The S&P 500's bullish run higher in 2021 seems to be taking a breather in September. The market index is down about 1.5% month-to-date. Some tech stocks have seen even steeper declines, evidenced by the tech-heavy Nasdaq Composite's 1.8% pullback during this period.

The market sell-off has made some stocks more attractive. One growth stock that has declined recently and is worth a closer look today is Amazon (AMZN -0.34%). The e-commerce and cloud-computing giant's stock may look expensive at first glance. But a closer look at its underlying fundamentals shows a very compelling investment opportunity.

Charts on a chalkboard and smartphone.

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Explosive bottom-line growth

With a $1.7 trillion market capitalization, it may be difficult to imagine how the company's shares could rise significantly over time from here. Furthermore, the company's high price-to-earnings ratio of 59 may scare some investors off. After all, that's nearly twice as high as the average P/E for stocks in the S&P 500. 

But investors should realize that Amazon's earnings are soaring, easily justifying a high price-to-earnings ratio. The company's trailing-12-month earnings per share of $57.43 today is up from 23.01 in 2019 and just $6.15 in 2017. Furthermore, analysts predict more strong earnings-per-share growth in the years ahead. Specifically, the current average analyst forecast is for Amazon's earnings per share to grow about 36% annually over the next five years.

This earnings momentum, of course, is helped by a combination of strong revenue growth and the inherent operating leverage that comes with scaling e-commerce and cloud computing businesses. Highlighting how Helping Amazon send more of its revenue to its bottom line, the company's trailing-12-month operating margin has expanded from 5.2% one year ago to 6.7% today. 

Significant optionality

Also aiding the case for Amazon stock is the company's sprawling operations, giving the company optionality to grow in various vectors. This broad-based business strength helps both create incremental revenue upside potential and mitigate some of the risk of Amazon's revenue growth tapering off too quickly. While Amazon's online stores segment grew nicely in the company's most recent quarter, with a year-over-year growth rate of 16%, the company is also seeing robust revenue growth rates in third-party seller services (38%), physical stores (11%), subscription services (32%), cloud computing (37%), and "other" (87%).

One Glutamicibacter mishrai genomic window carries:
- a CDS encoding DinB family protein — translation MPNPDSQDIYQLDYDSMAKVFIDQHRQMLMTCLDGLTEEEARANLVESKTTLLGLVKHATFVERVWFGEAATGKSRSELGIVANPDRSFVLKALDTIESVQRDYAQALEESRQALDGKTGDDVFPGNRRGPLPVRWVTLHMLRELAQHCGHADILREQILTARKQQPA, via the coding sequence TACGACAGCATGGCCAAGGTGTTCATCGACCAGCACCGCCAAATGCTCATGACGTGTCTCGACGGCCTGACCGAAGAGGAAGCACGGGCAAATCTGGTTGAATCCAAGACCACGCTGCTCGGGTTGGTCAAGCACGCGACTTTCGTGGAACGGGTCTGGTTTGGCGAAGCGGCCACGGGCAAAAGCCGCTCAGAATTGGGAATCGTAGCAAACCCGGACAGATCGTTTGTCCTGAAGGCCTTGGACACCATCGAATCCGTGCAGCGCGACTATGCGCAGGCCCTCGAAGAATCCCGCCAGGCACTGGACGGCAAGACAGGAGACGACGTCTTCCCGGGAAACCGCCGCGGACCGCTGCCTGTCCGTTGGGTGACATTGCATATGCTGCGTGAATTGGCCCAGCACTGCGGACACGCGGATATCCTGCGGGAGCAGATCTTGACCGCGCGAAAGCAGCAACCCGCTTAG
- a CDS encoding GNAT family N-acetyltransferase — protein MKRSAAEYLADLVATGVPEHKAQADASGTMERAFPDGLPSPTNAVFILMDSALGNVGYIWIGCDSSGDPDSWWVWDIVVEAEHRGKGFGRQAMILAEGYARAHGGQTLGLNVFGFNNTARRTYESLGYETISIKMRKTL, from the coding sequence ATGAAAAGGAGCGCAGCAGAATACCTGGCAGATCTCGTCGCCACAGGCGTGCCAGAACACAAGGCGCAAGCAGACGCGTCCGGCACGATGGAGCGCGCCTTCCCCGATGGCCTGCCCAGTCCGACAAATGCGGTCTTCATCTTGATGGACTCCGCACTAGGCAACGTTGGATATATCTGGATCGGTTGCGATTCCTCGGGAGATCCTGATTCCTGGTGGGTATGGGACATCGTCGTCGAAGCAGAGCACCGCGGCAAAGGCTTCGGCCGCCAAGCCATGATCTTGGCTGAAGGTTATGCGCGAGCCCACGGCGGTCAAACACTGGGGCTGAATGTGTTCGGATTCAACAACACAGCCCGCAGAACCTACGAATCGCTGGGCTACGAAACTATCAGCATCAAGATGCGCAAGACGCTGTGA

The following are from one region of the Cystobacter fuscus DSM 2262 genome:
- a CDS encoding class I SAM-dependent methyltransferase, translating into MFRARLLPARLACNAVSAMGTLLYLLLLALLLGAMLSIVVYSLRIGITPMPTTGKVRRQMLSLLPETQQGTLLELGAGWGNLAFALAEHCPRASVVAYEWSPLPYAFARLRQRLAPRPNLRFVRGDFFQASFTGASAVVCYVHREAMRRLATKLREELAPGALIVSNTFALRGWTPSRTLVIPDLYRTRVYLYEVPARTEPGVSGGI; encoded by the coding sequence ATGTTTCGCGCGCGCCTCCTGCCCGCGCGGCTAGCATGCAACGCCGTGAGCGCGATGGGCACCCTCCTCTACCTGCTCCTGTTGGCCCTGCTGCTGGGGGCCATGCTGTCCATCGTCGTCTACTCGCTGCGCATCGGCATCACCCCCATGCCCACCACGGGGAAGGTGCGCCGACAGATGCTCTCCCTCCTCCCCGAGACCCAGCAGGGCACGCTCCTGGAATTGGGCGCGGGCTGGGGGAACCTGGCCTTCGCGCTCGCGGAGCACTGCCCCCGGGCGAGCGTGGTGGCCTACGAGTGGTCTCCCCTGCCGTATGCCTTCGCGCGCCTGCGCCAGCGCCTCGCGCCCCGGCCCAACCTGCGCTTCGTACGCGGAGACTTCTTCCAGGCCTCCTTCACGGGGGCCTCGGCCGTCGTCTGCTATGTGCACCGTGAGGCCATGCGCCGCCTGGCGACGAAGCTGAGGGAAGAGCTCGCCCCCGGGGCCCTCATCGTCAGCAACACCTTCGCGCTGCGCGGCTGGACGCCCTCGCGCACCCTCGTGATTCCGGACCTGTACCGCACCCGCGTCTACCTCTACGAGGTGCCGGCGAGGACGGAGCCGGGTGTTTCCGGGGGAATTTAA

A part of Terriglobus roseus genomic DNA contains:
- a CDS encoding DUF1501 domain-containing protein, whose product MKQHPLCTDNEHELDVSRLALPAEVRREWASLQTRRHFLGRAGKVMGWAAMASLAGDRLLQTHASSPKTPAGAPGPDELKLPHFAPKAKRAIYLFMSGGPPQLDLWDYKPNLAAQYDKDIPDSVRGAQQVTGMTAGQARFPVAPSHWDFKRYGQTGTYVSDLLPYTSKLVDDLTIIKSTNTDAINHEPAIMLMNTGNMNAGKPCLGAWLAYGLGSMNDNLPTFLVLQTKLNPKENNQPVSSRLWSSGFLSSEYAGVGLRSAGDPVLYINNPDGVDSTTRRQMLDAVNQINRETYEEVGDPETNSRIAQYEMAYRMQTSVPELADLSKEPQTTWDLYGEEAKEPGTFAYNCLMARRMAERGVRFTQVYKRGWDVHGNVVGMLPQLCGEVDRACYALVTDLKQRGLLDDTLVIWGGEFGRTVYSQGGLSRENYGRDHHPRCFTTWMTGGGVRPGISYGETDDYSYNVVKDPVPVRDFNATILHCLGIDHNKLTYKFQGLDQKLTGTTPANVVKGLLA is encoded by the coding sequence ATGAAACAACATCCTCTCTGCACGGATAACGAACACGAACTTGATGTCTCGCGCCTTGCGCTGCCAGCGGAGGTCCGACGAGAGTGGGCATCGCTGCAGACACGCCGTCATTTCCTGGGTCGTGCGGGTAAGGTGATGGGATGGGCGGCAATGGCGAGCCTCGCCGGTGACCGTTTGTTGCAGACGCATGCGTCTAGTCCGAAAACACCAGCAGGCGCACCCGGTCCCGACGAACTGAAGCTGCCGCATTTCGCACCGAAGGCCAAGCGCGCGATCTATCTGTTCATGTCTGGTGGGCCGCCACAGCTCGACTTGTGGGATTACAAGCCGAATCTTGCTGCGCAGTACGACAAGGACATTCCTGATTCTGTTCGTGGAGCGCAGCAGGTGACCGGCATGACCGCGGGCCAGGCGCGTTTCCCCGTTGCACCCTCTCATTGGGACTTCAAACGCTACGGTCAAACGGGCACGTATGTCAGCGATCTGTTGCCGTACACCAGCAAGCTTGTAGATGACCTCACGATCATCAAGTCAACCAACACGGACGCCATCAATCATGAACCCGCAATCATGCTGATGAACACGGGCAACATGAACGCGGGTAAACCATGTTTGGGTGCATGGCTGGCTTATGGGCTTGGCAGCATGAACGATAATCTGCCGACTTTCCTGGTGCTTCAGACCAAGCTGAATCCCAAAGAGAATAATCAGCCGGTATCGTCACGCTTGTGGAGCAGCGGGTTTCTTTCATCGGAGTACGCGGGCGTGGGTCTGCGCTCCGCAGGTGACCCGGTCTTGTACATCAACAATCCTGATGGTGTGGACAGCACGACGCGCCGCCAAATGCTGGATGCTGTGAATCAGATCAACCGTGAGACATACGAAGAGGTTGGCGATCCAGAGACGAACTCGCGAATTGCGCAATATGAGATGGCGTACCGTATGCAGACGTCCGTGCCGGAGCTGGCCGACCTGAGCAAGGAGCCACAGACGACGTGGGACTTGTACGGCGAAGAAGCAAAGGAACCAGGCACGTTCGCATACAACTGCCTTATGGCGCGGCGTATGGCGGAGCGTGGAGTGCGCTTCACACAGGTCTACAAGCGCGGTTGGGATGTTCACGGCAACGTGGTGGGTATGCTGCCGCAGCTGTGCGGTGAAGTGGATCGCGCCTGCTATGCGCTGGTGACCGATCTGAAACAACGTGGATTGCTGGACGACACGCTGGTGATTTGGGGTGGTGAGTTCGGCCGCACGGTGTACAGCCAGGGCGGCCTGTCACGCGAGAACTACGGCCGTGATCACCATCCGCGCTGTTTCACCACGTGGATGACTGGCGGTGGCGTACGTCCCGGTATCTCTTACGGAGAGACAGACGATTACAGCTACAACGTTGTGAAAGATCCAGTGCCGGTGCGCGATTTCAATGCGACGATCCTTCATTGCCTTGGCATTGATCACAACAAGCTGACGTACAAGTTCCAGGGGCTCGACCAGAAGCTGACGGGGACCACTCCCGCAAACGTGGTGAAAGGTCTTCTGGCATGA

Amazon's "other" segment, in particular, is worth calling out as a key growth opportunity. Management has said the primary driver to the segment is Amazon's fast-growing advertising business. The nascent business is not only growing faster than Amazon's consolidated revenue, but it boasts a higher profit margin.

"Amazon advertising is innovating at a fast clip, launching over 40 new features and self-service capabilities in the quarter, making it easier for sellers, companies and authors to grow their businesses by helping customers discover their brands and products," said Amazon Chief Financial Officer Brian Olsavsky in the company's most recent earnings call

With broad-based momentum across its business and significant operating leverage, Amazon stock looks like it could perform well over the long haul from its current level -- and a recent pullback in the e-commerce giant's shares gives investors a good entry point.